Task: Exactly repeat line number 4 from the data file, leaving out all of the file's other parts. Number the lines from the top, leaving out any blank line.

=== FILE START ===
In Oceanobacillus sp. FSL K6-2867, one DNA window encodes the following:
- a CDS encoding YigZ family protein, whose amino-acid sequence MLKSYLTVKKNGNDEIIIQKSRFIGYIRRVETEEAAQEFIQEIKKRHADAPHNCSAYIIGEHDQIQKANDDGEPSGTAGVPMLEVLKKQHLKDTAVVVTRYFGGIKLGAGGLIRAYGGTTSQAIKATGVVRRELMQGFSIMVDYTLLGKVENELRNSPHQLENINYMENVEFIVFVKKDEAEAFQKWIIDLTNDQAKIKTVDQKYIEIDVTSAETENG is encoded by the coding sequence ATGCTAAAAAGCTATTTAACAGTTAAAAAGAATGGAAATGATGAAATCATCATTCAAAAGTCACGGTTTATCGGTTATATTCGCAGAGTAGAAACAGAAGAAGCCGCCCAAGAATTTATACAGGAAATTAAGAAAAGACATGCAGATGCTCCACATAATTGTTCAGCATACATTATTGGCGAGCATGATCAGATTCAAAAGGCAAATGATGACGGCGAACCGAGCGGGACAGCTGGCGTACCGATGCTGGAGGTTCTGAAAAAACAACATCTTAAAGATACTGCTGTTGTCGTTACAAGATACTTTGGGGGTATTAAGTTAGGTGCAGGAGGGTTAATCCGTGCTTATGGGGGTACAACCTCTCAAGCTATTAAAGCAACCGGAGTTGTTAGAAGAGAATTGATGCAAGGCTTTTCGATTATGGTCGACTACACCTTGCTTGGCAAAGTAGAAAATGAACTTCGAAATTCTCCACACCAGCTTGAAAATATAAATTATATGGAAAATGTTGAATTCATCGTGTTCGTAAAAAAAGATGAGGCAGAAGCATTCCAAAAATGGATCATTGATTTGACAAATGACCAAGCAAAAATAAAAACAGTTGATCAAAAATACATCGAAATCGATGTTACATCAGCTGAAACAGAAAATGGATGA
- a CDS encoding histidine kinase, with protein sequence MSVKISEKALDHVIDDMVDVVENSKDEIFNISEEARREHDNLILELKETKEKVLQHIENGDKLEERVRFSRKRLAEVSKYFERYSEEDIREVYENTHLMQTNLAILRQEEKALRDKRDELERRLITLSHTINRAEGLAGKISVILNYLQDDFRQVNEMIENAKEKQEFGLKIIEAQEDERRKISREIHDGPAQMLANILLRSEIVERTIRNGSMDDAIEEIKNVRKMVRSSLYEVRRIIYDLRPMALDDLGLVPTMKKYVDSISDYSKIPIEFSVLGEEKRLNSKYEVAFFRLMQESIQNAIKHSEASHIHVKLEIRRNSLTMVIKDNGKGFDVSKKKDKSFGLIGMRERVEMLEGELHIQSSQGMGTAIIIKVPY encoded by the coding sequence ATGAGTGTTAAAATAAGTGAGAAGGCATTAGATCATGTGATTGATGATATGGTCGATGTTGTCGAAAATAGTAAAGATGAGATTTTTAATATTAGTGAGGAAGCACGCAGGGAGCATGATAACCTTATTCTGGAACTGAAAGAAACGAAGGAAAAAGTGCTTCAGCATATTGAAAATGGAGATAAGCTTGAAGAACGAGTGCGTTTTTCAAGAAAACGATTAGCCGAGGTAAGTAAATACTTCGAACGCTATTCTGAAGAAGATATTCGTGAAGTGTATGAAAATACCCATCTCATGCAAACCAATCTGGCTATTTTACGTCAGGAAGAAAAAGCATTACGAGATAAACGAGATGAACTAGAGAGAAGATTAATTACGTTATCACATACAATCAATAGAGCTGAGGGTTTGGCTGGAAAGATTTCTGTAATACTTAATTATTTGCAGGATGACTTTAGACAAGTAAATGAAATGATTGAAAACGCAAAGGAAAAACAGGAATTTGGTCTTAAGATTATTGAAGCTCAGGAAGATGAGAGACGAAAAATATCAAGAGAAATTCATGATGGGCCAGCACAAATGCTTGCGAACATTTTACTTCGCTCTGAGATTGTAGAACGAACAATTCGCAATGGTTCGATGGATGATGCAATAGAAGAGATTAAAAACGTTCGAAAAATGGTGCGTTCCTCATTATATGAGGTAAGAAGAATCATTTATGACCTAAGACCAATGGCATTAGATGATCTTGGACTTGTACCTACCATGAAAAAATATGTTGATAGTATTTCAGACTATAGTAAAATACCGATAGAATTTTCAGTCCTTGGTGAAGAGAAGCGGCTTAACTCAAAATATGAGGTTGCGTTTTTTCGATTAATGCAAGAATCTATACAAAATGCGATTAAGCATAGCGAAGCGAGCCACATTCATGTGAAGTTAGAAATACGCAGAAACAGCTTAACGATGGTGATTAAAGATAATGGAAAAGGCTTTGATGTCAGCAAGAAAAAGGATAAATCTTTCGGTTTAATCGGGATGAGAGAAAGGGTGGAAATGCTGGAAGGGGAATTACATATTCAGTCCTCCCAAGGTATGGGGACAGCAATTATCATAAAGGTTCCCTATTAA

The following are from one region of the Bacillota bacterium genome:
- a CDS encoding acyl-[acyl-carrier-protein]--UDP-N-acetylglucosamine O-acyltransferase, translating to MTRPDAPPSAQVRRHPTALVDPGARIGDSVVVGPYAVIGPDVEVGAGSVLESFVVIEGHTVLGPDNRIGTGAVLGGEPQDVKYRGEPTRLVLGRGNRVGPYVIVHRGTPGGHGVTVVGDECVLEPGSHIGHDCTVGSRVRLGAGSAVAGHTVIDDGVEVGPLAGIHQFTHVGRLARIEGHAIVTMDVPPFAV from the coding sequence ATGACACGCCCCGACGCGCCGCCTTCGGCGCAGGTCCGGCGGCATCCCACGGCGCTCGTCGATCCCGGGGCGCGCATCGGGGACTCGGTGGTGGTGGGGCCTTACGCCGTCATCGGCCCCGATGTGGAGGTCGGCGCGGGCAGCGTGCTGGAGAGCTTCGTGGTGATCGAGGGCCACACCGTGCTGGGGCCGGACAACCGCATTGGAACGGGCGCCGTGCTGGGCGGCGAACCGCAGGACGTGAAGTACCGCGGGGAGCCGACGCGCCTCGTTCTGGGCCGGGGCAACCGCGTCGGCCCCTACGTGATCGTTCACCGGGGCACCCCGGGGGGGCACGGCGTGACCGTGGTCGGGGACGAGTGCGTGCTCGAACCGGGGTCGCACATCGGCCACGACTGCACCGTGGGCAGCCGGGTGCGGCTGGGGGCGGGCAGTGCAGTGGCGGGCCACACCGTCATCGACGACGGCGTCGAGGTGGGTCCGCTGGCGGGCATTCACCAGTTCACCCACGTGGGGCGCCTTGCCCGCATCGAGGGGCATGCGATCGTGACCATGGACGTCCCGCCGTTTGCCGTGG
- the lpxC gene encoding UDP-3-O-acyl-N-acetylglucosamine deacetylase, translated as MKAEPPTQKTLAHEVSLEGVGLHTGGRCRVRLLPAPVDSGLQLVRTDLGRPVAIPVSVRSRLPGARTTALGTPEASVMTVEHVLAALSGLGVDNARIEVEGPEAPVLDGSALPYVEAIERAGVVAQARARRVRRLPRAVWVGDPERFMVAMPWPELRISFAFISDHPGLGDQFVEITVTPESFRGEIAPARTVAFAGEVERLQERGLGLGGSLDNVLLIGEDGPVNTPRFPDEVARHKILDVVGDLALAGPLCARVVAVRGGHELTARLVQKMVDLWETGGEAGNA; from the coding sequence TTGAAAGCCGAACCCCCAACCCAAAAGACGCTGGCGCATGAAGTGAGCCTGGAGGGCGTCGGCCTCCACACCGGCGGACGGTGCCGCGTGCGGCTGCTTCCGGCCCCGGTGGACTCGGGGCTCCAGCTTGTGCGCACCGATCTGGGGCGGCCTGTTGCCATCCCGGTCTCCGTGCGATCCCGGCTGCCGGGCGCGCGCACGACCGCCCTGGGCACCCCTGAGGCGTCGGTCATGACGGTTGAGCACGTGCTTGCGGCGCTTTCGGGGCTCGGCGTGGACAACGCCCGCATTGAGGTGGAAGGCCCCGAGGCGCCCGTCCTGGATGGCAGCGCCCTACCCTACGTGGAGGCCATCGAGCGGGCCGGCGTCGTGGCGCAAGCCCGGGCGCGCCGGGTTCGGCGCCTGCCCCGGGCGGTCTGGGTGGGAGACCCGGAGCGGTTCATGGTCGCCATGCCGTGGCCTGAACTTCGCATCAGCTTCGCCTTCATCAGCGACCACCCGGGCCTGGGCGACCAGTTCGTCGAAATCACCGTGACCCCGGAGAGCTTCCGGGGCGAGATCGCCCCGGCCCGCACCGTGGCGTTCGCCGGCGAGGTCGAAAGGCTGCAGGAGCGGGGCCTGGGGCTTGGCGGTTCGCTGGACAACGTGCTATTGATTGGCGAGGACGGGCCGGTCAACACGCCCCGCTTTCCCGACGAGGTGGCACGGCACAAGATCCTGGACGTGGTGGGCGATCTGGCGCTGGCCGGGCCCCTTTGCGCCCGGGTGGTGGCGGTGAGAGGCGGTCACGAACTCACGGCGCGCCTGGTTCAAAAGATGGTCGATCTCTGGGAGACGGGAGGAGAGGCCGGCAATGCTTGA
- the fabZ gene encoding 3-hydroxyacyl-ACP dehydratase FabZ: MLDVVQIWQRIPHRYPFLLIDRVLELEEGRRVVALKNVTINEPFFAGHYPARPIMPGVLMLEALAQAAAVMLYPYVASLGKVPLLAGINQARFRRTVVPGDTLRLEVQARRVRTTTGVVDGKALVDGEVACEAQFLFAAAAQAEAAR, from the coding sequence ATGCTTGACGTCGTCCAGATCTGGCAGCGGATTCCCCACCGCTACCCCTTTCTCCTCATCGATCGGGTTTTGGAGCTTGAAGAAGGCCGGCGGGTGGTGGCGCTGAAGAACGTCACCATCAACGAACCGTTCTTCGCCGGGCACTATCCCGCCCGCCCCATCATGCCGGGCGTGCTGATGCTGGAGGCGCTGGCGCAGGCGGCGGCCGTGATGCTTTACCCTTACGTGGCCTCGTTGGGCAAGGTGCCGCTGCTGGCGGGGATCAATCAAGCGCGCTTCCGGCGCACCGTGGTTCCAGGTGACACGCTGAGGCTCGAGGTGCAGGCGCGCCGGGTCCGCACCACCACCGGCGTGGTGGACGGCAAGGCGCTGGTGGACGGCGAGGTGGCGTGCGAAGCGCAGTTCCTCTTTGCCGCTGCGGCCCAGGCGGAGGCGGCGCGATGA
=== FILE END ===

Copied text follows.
The following are from one region of the Bacillota bacterium genome: